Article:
HTA and CER: What US Payers Can Learn From Their UK Peers
By: John Doyle, DrPH, MPH | September 16, 2014
In the context of assessing risk and benefit, one area that warrants further examination is comparative effectiveness research (CER). As private payers and quasi-governmental agencies in the U.S. rush to embrace CER, some insight can be gleaned from looking at how U.K payers perceive health technology assessments (HTA)— a different yet related tool to evaluate real-world effectiveness and risk profiles of products versus standardized therapy.
In Quintiles’ recent survey of U.S. and U.K payers and other industry stakeholders, we found UK payers are less impressed by HTA than US payers are of CER on a number of different measures.
Less than a third of UK payers feel that HTA perform very or extremely well on improving patient outcomes, and less than a quarter feel that HTA do a good job of ensuring that the right patient population receives the right medication. These findings contrast sharply with the perception of CER initiatives among U.S. payers, the majority of whom say that CER performs well on both measures.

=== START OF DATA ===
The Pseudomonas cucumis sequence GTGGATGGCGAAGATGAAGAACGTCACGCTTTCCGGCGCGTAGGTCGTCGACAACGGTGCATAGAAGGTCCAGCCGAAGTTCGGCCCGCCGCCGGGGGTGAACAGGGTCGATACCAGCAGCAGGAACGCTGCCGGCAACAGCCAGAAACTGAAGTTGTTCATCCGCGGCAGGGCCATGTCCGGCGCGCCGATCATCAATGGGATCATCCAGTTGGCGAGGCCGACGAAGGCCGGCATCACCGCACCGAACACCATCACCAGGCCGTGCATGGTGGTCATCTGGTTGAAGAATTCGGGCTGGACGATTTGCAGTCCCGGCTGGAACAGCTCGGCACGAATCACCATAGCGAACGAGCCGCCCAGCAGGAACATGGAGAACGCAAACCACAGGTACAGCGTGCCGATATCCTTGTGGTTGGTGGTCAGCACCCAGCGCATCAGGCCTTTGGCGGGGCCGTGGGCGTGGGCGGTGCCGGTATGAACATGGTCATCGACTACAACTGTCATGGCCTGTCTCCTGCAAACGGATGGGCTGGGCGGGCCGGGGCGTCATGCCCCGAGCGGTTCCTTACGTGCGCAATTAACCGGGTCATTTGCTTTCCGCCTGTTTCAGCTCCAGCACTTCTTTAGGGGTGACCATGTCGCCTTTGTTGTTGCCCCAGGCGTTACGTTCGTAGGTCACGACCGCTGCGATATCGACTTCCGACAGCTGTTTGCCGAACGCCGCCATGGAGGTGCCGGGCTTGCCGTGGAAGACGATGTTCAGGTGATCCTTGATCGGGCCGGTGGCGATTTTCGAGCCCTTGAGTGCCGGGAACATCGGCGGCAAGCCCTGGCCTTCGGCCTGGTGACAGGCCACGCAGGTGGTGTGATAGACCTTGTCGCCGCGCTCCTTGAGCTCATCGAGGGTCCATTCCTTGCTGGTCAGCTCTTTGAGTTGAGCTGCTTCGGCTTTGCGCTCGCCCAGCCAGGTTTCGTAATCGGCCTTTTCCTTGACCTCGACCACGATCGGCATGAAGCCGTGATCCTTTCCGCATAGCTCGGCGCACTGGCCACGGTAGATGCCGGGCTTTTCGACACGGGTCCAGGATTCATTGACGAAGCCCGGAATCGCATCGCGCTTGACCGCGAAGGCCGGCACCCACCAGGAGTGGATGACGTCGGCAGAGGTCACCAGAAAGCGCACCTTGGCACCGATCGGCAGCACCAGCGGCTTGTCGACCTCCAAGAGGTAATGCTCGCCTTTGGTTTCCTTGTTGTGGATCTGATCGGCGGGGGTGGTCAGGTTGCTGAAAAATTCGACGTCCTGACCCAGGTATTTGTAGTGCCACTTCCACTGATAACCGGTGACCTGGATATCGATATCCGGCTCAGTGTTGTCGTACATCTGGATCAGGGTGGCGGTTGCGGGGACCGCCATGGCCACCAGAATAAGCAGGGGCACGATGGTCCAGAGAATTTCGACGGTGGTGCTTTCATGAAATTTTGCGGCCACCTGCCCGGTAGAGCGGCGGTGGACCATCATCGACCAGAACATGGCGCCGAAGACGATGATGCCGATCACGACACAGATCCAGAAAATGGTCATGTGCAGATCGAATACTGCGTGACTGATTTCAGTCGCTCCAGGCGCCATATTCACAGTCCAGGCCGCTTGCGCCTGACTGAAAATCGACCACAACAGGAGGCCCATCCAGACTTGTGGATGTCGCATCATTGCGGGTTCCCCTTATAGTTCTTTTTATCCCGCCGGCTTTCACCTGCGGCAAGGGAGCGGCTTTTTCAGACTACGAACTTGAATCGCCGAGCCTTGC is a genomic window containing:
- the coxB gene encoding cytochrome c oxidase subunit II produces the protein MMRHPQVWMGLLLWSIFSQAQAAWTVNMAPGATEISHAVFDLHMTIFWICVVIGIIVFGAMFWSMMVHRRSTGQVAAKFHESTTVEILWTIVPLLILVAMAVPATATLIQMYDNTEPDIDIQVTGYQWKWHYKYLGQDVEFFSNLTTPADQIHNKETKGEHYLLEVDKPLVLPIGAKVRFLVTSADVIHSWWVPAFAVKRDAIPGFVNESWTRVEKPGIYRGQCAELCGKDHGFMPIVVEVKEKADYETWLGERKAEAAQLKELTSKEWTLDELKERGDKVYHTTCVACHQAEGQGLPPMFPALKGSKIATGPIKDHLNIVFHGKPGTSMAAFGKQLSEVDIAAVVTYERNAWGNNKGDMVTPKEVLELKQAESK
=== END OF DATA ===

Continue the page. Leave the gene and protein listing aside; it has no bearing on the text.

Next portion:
What we can interpret from these results is that although the US is moving in the right direction in conducting this type of real world research, we must be guarded in our optimism with respect to the commercial and real world implications of CER. Given that the U.K. has more than 10 years experience in putting HTA into practice, U.K. payer skepticism as to their utility should be seen as a learning opportunity for U.S.-based organizations looking to conduct CER initiatives.
CER methods should not only address technical aspects of study design, subject selection, analytic techniques, and process and outcome measurement, but also address such weighty issues as ethical, humanistic and feasibility considerations related to real-world research. And it is apparent that communication of research will play a vital role to ensuring long term impact.
To see the full results of the survey, download the 2012 New Health Report.